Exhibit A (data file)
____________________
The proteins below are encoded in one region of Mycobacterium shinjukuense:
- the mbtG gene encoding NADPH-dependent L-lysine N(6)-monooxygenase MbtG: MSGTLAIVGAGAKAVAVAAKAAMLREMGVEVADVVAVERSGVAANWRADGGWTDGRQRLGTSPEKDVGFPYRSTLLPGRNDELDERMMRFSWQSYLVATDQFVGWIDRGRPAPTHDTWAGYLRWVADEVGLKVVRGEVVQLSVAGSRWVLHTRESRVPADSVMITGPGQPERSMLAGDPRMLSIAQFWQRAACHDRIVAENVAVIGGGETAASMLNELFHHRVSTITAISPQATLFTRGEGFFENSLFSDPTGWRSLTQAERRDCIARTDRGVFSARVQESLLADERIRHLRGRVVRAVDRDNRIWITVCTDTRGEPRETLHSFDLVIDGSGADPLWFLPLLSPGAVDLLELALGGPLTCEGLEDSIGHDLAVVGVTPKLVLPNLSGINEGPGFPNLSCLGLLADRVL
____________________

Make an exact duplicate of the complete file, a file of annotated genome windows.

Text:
The proteins below are encoded in one region of Mycobacterium shinjukuense:
- the mbtG gene encoding NADPH-dependent L-lysine N(6)-monooxygenase MbtG: MSGTLAIVGAGAKAVAVAAKAAMLREMGVEVADVVAVERSGVAANWRADGGWTDGRQRLGTSPEKDVGFPYRSTLLPGRNDELDERMMRFSWQSYLVATDQFVGWIDRGRPAPTHDTWAGYLRWVADEVGLKVVRGEVVQLSVAGSRWVLHTRESRVPADSVMITGPGQPERSMLAGDPRMLSIAQFWQRAACHDRIVAENVAVIGGGETAASMLNELFHHRVSTITAISPQATLFTRGEGFFENSLFSDPTGWRSLTQAERRDCIARTDRGVFSARVQESLLADERIRHLRGRVVRAVDRDNRIWITVCTDTRGEPRETLHSFDLVIDGSGADPLWFLPLLSPGAVDLLELALGGPLTCEGLEDSIGHDLAVVGVTPKLVLPNLSGINEGPGFPNLSCLGLLADRVL